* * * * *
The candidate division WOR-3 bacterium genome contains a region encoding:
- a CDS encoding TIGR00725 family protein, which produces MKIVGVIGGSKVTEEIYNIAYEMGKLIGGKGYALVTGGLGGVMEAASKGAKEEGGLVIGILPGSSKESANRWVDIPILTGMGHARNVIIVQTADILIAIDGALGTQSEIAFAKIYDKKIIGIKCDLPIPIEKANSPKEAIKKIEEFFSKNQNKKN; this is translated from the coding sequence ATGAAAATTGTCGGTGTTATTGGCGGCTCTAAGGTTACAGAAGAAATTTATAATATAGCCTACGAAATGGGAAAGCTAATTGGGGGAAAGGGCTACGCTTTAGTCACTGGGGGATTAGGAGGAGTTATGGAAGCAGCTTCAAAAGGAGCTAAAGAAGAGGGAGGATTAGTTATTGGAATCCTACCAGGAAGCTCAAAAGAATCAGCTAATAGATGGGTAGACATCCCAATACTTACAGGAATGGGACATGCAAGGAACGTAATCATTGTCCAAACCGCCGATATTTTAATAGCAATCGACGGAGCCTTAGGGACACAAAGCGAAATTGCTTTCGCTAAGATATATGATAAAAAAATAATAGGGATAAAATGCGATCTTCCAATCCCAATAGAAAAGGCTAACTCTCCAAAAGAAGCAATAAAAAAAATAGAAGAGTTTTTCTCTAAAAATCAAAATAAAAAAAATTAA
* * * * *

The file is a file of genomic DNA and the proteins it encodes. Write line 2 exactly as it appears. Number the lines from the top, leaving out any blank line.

- a CDS encoding TIGR00725 family protein, which produces MKIVGVIGGSKVTEEIYNIAYEMGKLIGGKGYALVTGGLGGVMEAASKGAKEEGGLVIGILPGSSKESANRWVDIPILTGMGHARNVIIVQTADILIAIDGALGTQSEIAFAKIYDKKIIGIKCDLPIPIEKANSPKEAIKKIEEFFSKNQNKKN; this is translated from the coding sequence ATGAAAATTGTCGGTGTTATTGGCGGCTCTAAGGTTACAGAAGAAATTTATAATATAGCCTACGAAATGGGAAAGCTAATTGGGGGAAAGGGCTACGCTTTAGTCACTGGGGGATTAGGAGGAGTTATGGAAGCAGCTTCAAAAGGAGCTAAAGAAGAGGGAGGATTAGTTATTGGAATCCTACCAGGAAGCTCAAAAGAATCAGCTAATAGATGGGTAGACATCCCAATACTTACAGGAATGGGACATGCAAGGAACGTAATCATTGTCCAAACCGCCGATATTTTAATAGCAATCGACGGAGCCTTAGGGACACAAAGCGAAATTGCTTTCGCTAAGATATATGATAAAAAAATAATAGGGATAAAATGCGATCTTCCAATCCCAATAGAAAAGGCTAACTCTCCAAAAGAAGCAATAAAAAAAATAGAAGAGTTTTTCTCTAAAAATCAAAATAAAAAAAATTAA